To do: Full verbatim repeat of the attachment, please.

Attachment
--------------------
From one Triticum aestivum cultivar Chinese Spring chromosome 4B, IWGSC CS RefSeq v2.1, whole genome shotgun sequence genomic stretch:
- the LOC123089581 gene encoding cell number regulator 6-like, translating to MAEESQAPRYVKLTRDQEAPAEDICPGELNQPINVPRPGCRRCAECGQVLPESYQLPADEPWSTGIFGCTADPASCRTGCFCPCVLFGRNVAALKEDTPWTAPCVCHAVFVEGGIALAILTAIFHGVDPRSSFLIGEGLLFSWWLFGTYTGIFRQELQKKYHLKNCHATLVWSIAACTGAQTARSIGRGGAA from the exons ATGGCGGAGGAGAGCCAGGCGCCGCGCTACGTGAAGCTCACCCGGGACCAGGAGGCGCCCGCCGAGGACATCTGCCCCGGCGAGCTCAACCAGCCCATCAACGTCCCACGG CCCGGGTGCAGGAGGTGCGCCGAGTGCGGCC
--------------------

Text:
From one Triticum aestivum cultivar Chinese Spring chromosome 4B, IWGSC CS RefSeq v2.1, whole genome shotgun sequence genomic stretch:
- the LOC123089581 gene encoding cell number regulator 6-like, translating to MAEESQAPRYVKLTRDQEAPAEDICPGELNQPINVPRPGCRRCAECGQVLPESYQLPADEPWSTGIFGCTADPASCRTGCFCPCVLFGRNVAALKEDTPWTAPCVCHAVFVEGGIALAILTAIFHGVDPRSSFLIGEGLLFSWWLFGTYTGIFRQELQKKYHLKNCHATLVWSIAACTGAQTARSIGRGGAA from the exons ATGGCGGAGGAGAGCCAGGCGCCGCGCTACGTGAAGCTCACCCGGGACCAGGAGGCGCCCGCCGAGGACATCTGCCCCGGCGAGCTCAACCAGCCCATCAACGTCCCACGG CCCGGGTGCAGGAGGTGCGCCGAGTGCGGCC